Our Universities: The Outrageous Reality by Andrew Delbanco Degrees of Inequality: How the Politics of Higher Education Sabotaged the American Dream by Suzanne Mettler Basic Books, 261 pp., $27.99 VTE - Vitrine Technologie Education Theme This joint laboratory of Vitrine technologie-éducation (VTÉ) and CFORP (Centre franco-ontarien de ressources pédagogiques) will begin Wednesday, September 25th 2013 (enrollment from Tuesday, September 3 on our website). VTÉ-CFORP's Lab Objectives This laboratory aims to discover serious game and its value as a teaching tool in higher education through experimentation. Participants will actively explore some serious educational games available in Quebec.

Ed Tech: Managing Training in Your Future Teachers are learners, too. And differentiation applies to how teachers learn as well. If you purchased any new computerized device in the last few years—smartphone, tablet, laptop, desktop, or even a camera—you probably did not find a printed user’s guide in the box. Perhaps you got it working and figured out the basics, but it was your preteen daughter who showed you how to zoom your screen to read the fine print. Eye on IT: The 21st Century Classroom Originally published by Raymond Cantin for Vitrine technologie-éducation on January 28, 2010. If you went to university, you probably experienced, as I did, traditional lectures delivered in vast amphitheaters. The teacher, presenting from PowerPoint slides, would give us an occasional glance and could only have guessed whether we understood or not. If we define learning as Piaget does, as “an active process in which learners construct new ideas or concepts”, those lectures were a far cry from what learning experiences ought to be. In the summer of 2008 I happened to visit MIT.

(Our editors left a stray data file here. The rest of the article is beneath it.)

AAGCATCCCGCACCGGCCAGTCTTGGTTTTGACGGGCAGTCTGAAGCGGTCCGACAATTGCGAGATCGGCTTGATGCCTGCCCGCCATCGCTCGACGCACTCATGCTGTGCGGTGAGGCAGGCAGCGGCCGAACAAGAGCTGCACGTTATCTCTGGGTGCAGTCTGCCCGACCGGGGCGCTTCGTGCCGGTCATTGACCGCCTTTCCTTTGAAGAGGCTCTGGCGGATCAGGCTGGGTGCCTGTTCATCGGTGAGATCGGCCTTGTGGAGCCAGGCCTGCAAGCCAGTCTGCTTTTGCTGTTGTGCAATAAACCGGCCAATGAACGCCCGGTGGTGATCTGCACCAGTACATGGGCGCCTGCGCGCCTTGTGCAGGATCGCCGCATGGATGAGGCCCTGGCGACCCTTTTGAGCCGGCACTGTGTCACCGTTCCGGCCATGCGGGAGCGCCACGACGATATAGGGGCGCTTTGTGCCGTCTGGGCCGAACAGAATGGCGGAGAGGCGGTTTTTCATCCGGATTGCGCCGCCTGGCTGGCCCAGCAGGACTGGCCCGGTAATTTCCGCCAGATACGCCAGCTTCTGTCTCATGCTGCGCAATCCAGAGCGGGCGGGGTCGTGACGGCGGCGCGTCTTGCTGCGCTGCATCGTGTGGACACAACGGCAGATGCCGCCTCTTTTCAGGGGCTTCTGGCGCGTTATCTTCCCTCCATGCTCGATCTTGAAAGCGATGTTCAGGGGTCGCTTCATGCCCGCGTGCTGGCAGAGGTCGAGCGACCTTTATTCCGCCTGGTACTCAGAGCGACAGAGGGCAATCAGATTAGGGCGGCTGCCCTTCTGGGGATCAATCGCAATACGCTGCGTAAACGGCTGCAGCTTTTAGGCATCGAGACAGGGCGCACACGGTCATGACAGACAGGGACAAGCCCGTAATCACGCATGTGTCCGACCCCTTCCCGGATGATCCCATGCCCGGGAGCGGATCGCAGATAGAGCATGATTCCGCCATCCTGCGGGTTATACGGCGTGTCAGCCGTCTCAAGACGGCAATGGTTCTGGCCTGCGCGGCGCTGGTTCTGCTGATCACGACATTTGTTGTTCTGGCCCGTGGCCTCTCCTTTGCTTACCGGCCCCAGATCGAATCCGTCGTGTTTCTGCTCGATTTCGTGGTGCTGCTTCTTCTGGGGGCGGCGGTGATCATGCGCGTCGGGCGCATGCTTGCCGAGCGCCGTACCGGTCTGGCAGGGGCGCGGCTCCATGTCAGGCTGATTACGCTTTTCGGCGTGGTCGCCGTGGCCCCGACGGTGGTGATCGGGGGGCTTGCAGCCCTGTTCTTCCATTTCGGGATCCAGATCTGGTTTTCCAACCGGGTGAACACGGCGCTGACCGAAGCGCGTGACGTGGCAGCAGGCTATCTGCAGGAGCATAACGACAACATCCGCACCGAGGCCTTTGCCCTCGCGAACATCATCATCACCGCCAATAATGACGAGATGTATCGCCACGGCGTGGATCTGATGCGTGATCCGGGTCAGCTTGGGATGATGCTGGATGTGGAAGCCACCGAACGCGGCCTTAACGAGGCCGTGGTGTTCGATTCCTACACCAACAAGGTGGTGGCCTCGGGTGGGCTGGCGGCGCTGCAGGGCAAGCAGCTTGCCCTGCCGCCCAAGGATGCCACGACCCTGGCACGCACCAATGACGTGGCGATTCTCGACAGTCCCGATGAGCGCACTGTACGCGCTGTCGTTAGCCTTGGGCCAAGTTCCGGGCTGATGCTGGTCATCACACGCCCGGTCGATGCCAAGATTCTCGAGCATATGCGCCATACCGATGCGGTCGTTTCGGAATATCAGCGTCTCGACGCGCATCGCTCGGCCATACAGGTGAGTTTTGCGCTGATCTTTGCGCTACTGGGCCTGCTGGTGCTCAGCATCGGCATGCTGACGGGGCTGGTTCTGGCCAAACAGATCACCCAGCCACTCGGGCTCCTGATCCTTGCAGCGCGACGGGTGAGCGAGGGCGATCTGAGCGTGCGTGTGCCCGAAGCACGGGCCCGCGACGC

Why failure is crucial for a student's success How crucial is failing to helping a young student learn? Photo by Flickr user KT King If you’re at all like me, somewhere in your home you have at least one can of WD-40®, because the stuff works wonders. If you teach science, I believe that you ought to have a large WD-40 poster on your classroom wall. Not to advertise the product but to teach a basic lesson about learning: failure is an essential part of succeeding. You may know the story of WD-40.